Masterful Communication: Absolutely Dominate the Interview

Following are my top tips on how to rock in a job interview...

  1. Be early. 15 minutes before is on time. If you are interviewing on a large corporate complex or institutional campus, be in the parking lot no later than 30 minutes before.  Give yourself time to get to the interview room in a relaxed, focused and ready-to-go fashion.
  2. Call beforehand and find out what type of attire your interviewer will be in. Dress at the same level. Your first impression is huge here.  This first impression will be largely based on your face (smile, direct eye contact, friendly) and your attire (polished, ironed, everything-in-place).
  3. Research the company. Strengths. Weaknesses. Early years. Big changes. Future plans. Etc. Memorize some facts and practice discussing the company's industry in conversation form. Be knowledgeable about the company you are seeking to start a relationship with.  This process is just as much about you picking the company as it is the company picking you.
  4. Research the job you want. Talk to someone in that position or someone who used to be. What is the job really like? What are the best parts and worst parts? Most importantly, what skills/attitudes/behaviors are needed for success? Then cross-reference those with genuine skills and strengths that you have. What are the worst days/weeks like and why?  How can you demonstrate that you can handle these down times effectively?
  5. Do as many mock interviews as you can. Have a friend or family member ask you a list of random questions from your resume. Practice putting your answers into one of these three templates: the story structure (answer with a brief, visual, concrete story), the list structure (put your answer in a list of 2-4 items) or the anchor word structure (answer with one word or phrase and then give evidence of why you chose that answer). The most important step here is remembering that evidence is king.  Don't just say you are a good time manager, have good people skills or can handle high-stress situations.  Say that and then tell a story about a time you applied that strength.  Provide evidence.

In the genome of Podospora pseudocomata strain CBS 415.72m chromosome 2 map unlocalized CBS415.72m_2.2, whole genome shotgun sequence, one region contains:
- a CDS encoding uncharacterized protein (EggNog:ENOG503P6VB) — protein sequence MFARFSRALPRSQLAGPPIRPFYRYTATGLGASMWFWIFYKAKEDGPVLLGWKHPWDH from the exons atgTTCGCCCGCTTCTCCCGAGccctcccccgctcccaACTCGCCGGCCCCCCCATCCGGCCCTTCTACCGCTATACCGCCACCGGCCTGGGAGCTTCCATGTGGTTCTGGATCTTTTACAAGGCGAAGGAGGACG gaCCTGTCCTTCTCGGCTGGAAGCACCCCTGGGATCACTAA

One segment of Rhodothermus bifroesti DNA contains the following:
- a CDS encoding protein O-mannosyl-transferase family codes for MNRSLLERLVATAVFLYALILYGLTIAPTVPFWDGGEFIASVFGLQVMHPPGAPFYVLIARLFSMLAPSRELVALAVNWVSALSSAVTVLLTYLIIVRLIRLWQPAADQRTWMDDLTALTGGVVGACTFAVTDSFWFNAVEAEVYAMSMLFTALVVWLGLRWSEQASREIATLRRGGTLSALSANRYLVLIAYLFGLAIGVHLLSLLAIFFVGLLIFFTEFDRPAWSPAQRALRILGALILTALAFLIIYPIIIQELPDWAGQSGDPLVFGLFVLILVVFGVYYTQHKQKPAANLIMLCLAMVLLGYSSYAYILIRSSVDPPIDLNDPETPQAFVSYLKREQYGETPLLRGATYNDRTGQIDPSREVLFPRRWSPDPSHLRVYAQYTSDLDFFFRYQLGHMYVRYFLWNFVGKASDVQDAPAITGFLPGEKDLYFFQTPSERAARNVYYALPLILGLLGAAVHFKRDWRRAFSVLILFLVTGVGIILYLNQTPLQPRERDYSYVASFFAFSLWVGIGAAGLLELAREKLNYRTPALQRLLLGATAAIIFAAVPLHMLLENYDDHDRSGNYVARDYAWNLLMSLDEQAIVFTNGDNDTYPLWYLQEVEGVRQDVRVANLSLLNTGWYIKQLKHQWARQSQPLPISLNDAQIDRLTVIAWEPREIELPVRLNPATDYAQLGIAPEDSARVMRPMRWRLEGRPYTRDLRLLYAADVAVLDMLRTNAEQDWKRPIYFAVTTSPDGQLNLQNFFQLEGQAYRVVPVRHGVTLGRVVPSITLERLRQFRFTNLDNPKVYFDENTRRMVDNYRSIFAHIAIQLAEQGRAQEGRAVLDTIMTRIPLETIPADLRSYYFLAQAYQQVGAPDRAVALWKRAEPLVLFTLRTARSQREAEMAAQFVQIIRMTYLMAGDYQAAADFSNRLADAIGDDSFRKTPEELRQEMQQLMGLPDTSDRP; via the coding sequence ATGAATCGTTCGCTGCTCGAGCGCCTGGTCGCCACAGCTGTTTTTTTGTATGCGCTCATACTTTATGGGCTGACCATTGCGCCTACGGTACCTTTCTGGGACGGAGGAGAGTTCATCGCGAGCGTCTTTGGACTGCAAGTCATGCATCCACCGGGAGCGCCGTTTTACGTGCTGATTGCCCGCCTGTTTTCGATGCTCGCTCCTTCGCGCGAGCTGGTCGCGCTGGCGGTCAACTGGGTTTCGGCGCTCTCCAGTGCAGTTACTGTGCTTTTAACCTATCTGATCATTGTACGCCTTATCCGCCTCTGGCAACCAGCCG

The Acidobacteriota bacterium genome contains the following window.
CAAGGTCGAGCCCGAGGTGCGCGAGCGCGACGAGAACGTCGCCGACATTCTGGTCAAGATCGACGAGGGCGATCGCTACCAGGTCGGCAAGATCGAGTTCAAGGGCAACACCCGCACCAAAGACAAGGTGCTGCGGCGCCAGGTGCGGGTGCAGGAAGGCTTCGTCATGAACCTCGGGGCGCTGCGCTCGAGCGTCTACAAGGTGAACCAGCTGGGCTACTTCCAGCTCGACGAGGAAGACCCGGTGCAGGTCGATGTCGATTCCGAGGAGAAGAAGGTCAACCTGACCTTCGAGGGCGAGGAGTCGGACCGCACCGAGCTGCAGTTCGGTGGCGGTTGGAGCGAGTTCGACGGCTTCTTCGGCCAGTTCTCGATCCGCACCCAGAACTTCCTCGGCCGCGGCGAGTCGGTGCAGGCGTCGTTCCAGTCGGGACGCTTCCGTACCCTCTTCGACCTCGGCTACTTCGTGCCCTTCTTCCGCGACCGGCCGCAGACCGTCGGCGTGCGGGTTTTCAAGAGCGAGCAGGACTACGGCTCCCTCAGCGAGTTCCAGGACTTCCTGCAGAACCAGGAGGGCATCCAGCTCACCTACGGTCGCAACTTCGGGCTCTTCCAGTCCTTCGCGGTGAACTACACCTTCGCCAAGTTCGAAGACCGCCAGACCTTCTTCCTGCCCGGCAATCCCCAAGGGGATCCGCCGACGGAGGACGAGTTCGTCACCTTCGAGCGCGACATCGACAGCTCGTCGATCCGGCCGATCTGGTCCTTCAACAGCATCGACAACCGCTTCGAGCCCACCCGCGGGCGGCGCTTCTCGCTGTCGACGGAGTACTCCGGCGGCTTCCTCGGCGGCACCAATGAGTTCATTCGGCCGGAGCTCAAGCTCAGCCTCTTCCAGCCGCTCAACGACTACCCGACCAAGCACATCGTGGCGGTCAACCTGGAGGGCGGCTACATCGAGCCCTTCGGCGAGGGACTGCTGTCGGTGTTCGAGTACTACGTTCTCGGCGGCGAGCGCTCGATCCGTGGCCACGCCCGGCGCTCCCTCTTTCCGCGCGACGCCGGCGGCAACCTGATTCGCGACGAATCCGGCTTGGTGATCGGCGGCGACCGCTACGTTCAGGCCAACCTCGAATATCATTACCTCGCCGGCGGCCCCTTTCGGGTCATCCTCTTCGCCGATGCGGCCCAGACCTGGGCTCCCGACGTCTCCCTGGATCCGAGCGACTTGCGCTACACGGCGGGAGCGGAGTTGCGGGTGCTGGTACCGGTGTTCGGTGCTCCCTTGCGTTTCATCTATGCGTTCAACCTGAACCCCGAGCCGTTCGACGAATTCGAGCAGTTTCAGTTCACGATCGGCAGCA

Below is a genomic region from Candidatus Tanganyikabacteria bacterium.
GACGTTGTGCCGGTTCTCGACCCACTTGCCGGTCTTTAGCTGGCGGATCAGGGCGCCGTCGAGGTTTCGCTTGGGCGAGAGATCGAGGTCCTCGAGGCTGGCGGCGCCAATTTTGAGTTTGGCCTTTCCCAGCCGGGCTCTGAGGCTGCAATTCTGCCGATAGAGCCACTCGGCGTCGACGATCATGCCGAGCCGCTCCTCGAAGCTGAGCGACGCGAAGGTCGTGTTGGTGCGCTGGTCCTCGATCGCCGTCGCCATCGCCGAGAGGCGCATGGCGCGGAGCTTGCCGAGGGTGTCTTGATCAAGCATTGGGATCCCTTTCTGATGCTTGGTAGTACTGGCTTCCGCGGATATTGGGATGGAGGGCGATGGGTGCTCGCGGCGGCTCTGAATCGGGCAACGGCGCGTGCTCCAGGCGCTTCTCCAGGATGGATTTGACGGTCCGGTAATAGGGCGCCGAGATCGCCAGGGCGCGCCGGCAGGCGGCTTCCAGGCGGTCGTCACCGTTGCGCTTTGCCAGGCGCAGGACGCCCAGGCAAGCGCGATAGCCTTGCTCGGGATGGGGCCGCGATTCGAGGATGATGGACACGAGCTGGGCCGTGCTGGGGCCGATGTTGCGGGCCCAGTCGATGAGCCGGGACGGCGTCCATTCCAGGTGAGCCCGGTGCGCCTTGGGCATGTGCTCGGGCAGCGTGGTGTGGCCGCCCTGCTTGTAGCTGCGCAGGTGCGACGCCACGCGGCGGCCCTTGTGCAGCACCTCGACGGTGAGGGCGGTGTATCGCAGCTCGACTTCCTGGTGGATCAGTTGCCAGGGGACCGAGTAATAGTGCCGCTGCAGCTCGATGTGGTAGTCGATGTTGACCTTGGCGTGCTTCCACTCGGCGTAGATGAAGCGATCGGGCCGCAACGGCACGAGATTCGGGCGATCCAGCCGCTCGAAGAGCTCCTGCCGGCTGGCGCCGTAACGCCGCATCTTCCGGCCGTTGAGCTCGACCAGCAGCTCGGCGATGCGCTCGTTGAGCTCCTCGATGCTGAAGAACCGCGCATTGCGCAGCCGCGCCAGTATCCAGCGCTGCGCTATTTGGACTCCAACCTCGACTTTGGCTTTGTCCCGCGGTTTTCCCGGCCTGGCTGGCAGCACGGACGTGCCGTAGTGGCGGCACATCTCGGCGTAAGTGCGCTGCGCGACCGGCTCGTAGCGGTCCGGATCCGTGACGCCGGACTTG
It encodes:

6. Maintain an eager (but non-Red Bull) body language. Speak up. Hold eye contact. Have variety in tone (serious, jovial, light-hearted, factual). Lean forward. Take notes.
  7. When discussing a weakness or shortcoming, follow this template: 1. Answer honestly. 2. Discuss how you are working on the weakness or have developed a strength to off-set it.
  8. Stick to your core values, beliefs and standards. Don't be someone who "will do anything to get the job." Demonstrate a willingness to learn, be flexible and grow, but also demonstrate you are a person of conviction.
  9. Be very clear on the top three to five strengths necessary to be successful in the job you are applying for. Work to model or discuss evidence of ownership in the interview.   Provide evidence with Concrete, Visual, Simple (CVS) stories from past work experiences or from your personal life.
  10. Every job involves other humans. Model and discuss evidence of ownership of your people skills. Be gracious. Compliment. Be honest. Demonstrate trustworthiness and credibility. People get hired for their resume, but get fired for their people skills.
A bonus tip is how to approach the job-hunting world in general.  Act exactly like getting a job is your job.  Wake up in the morning.  Get showered and dressed professionally (biz casual is fine). Go to your "sales job" with you as the product. Call more people than others.  Submit more resumes than others. Go to more interviews than others. Work hard to be okay with rejection or delayed responses. Work it and it will work.

(A part of my business is teaching interviewing skills.  Email me if you would like discuss working with me - rhett (at) yournextspeaker.com.)

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